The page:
Re: Saturday post

I had some major problems with over the weekend ...

I went to Stroud's Barbeque in LaVergne, TN on Saturday. I typed up a 400-word review immediately after eating Stroud's 'que, but the sombitch would not post. When what I'd written did finally post, the only thing men who've gotta eat could see was gibberish ... gibberish in all-caps.

What really sucks is the fact that I lost what I'd written 'bout Stroud's Barbeque. I certainly remembered pretty much everything I'd said about Stroud's; however, it was late and I really didn't fancy typing and editing it again. I simply said a few curse words and went to bed.

Now, it might not happen tomorrow, but I will tell you about my visit to Stroud's later this week. Stay tuned.

Thursday, March 20, 2008

Les hommes et les femmes

I knew this without having to ask anybody:

"[A] telephone survey of 14,000 Americans ... confirmed conventional wisdom that most men eat more meat than women, and women eat more fruits and vegetables."

I've neither the degrees nor the desire to try to expertly dissect why men prefer grilled animal flesh and women prefer garden vegetables. So, I'll just tell you this:

Men who gotta eat do not eat yogurt and raw alfalfa sprouts.

So there.

Wednesday, March 19, 2008

Candy bar quiz

I don't eat a lot of sweets. When I do get a hankering for something sweet, I usually grab a candy bar. While I'm partial to Mr. Goodbar and Heath, I can't think of a single candy bar that I just really do not like. I guess that's why I only missed one candy bar in this candy bar-identification quiz:

Candy Bar Quiz

The only one I failed to identify was a 5th Avenue bar. See how well you can do!

Tuesday, March 18, 2008

Joltin' Django ♥ grinders

Last night, I met up with Mr. Jimmy and Chris at Rudino's Pizzas & Grinders for dinner and drinks. (Actually, I was the only one who was drinkin'. I had me a Blue Moon draft.)

Right here's where we all went:

Mes amis headed to Rudino's at my suggestion. When I sent 'em over there, I didn't do so 'cause I had a special affinity for Rudno's. I said "let's go" 'cause I had coupons. (Now, who among us will dismiss the prospect of discounted food?)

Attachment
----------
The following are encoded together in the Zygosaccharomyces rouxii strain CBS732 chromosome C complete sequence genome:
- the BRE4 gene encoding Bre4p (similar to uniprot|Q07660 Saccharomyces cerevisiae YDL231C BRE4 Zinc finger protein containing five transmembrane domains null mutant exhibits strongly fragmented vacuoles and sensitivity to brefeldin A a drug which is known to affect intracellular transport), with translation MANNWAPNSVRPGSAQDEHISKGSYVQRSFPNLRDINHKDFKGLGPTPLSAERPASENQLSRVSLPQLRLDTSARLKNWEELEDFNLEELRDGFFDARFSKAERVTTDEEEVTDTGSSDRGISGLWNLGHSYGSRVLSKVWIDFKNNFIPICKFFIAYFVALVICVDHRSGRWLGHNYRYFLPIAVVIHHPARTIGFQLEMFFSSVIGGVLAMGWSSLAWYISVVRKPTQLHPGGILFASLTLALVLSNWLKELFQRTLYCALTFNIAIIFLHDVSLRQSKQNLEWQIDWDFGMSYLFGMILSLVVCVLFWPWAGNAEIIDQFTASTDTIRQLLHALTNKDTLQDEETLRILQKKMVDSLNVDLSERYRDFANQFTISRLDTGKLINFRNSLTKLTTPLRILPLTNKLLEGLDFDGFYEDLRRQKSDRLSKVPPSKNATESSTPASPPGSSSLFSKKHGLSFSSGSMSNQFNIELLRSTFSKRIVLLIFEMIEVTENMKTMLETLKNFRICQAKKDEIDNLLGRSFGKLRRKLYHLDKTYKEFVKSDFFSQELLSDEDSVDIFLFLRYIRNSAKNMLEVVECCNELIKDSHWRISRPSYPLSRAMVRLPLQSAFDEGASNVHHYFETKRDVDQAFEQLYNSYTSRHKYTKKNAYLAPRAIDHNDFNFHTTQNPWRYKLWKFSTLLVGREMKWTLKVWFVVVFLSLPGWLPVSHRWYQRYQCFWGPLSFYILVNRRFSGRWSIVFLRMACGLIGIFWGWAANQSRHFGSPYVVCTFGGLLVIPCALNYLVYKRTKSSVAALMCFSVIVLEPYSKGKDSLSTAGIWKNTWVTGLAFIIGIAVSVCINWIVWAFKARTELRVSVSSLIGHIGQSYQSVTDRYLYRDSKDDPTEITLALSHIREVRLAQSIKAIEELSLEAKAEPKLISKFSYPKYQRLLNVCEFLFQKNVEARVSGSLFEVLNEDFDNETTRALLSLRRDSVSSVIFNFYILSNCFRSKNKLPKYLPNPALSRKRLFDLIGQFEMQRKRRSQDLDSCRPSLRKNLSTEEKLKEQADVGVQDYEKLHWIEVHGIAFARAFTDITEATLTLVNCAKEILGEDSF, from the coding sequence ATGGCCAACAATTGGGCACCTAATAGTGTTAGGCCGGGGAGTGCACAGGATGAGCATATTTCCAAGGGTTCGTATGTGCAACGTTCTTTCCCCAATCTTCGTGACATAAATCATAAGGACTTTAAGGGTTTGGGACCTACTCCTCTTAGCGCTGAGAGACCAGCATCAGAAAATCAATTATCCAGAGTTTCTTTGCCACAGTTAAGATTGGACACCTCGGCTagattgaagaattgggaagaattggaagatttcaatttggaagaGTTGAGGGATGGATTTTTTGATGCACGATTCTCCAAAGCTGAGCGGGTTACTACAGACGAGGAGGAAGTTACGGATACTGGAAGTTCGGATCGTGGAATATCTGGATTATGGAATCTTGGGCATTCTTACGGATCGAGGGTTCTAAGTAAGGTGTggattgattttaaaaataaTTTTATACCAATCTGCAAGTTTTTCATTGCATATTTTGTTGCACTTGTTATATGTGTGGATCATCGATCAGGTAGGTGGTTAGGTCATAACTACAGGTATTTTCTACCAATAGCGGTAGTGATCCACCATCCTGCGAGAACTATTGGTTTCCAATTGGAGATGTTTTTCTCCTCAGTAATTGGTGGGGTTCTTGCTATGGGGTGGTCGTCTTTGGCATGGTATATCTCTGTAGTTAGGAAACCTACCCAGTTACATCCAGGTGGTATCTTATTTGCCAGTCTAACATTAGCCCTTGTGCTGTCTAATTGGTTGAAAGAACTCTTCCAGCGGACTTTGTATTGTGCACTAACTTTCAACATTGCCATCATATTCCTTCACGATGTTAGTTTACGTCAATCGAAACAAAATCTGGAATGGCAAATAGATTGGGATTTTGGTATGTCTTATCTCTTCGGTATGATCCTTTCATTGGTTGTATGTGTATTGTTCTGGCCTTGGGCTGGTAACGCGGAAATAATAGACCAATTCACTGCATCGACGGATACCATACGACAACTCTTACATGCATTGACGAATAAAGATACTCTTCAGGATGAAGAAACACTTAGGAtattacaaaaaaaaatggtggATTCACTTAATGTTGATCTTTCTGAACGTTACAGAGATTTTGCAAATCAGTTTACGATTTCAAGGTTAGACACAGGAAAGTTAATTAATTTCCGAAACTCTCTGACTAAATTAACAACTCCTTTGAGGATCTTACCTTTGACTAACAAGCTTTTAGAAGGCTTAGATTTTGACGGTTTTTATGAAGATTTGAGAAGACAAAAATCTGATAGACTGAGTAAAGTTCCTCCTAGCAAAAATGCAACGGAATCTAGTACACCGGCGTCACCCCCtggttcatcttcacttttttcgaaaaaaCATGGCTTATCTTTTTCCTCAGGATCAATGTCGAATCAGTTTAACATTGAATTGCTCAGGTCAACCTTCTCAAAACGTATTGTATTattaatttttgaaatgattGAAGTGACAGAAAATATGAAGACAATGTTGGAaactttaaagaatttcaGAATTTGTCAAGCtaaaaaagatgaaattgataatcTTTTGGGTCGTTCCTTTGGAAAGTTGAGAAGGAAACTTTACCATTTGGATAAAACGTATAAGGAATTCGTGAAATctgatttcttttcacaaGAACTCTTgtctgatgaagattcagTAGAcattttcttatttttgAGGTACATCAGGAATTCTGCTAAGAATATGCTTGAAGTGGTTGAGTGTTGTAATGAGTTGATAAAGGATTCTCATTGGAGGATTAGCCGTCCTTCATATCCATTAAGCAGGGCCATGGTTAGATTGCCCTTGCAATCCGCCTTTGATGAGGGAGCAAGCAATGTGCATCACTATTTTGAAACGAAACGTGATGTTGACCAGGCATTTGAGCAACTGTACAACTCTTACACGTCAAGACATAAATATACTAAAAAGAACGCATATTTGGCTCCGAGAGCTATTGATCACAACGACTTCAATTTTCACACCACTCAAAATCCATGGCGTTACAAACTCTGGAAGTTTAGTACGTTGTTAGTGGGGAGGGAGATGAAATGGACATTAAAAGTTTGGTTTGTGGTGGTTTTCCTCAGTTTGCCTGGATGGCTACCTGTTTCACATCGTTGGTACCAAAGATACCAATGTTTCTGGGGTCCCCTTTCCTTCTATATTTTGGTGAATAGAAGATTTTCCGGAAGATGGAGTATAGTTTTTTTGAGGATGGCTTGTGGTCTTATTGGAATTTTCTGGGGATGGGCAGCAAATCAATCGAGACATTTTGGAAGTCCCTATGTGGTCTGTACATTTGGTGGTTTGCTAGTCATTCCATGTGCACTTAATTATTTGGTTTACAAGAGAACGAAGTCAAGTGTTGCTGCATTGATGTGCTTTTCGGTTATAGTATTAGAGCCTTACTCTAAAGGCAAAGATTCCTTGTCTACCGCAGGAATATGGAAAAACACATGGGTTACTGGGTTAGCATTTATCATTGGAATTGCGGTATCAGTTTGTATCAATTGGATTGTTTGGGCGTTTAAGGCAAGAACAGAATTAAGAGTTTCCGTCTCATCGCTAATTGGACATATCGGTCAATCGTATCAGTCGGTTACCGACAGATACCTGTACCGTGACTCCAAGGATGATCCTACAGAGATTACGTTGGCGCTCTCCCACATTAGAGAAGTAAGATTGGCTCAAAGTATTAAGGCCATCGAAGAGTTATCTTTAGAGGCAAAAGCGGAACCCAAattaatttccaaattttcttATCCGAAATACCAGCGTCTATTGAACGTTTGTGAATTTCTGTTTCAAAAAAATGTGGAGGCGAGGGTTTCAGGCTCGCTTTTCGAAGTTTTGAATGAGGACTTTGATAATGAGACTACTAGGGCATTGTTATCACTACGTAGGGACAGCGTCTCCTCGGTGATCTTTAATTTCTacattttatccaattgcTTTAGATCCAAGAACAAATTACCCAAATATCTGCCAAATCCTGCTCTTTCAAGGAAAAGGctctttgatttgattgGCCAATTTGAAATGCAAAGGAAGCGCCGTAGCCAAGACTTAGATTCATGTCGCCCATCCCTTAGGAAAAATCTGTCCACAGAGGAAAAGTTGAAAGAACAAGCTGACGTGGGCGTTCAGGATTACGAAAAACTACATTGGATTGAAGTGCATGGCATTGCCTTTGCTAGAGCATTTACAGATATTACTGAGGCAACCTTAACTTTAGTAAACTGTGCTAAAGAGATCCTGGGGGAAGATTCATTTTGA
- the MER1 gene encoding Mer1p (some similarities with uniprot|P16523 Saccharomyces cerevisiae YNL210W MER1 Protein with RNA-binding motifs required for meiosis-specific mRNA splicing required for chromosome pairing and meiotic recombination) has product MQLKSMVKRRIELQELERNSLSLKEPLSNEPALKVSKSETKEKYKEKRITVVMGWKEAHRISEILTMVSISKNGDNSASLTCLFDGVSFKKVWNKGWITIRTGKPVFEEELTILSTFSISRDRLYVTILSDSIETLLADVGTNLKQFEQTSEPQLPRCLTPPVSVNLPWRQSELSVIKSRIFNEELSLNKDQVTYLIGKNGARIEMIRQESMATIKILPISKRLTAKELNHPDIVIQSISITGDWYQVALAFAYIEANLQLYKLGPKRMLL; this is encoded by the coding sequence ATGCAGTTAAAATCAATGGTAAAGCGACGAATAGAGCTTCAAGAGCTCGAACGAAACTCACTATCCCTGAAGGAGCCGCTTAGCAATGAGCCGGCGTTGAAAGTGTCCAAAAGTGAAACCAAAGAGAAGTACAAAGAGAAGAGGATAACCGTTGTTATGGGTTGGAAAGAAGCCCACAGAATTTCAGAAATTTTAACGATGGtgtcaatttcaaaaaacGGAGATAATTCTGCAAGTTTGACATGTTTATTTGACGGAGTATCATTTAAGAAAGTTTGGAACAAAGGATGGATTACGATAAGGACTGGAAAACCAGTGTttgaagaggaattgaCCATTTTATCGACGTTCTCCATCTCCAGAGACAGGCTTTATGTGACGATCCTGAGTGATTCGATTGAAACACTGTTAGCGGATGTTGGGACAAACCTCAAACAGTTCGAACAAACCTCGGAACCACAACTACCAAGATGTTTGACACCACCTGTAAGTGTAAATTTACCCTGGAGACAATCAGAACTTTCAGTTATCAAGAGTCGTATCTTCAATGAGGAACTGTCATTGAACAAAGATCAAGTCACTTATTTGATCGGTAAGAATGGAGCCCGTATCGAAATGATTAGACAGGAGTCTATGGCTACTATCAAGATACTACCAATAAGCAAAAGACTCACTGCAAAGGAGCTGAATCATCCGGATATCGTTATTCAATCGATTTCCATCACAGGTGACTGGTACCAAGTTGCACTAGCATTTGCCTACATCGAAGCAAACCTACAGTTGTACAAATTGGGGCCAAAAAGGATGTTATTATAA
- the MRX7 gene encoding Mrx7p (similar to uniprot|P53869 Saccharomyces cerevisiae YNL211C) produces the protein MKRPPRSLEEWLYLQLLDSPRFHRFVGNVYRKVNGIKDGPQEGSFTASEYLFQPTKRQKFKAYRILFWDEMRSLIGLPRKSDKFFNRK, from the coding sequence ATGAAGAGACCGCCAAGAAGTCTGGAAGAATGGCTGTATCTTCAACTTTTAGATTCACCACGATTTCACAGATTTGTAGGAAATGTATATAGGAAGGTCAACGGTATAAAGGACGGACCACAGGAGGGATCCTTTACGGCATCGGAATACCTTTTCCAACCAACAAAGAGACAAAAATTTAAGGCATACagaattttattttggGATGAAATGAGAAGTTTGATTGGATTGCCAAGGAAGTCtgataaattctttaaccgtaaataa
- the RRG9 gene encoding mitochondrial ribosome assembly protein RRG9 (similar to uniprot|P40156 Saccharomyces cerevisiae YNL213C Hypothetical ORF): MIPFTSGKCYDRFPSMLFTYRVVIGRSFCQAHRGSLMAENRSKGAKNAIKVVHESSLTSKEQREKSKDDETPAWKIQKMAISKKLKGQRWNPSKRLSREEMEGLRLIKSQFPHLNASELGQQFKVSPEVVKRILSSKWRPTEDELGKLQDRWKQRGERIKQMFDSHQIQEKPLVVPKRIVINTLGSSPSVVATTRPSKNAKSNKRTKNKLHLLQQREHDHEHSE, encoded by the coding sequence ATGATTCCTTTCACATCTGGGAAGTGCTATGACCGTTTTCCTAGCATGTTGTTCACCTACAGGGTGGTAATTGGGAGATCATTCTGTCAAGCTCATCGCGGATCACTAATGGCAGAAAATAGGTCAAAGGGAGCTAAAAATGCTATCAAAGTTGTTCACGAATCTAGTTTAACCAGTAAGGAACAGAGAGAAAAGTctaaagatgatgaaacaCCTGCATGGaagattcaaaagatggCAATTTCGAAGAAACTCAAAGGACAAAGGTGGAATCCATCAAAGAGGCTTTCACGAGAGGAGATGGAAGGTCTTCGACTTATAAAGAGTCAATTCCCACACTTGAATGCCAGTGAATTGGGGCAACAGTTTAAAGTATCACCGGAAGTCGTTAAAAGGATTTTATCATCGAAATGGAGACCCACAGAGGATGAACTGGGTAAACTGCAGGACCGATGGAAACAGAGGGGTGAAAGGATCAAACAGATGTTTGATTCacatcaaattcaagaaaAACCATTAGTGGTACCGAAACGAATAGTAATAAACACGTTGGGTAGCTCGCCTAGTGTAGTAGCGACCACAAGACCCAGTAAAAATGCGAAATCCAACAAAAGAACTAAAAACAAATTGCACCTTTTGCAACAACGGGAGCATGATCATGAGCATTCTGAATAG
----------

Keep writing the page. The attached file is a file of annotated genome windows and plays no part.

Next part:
I'd been to Rudino's prior to last night's visit ... some four years ago. I remembered that Rudino's served up some pretty good grub, but I really didn't remember anything about what I'd eaten during my last visit.

Knowing that I couldn't go wrong with a steak sub -- I like subs, and I like steak -- that's what I ordered. I was not disappointed when I started eating.

I've said it before and I'll say it again: the quality of a grinder/hogie/sub is almost wholly dependent on quality bread. The bread at Rudino's is is very quality, and then some.

Now, thick and doughy Rudino's bread is not. Instead, it is thin enough to be crispy on the outside, with a firm middle that don't become mushy when pressed against meat and condiments; and it is just thick enough to hold a half-pound of meat, vegetables and cheese without falling apart in a feller's hands.

As for my steak sandwich, it began with Rudino's signature crispy bread ... turned out, if you will. The overturned top-half of the bread was served with a big-assed portion of browned Swiss cheese. On the bottom bread, if you will, there was a pile of grilled beef, sautéed onions and green peppers, and fresh mushrooms.

I smashed the sandwich together, after adding a goodly portion of provided hot sauce, and I chowed down. This is my verdict: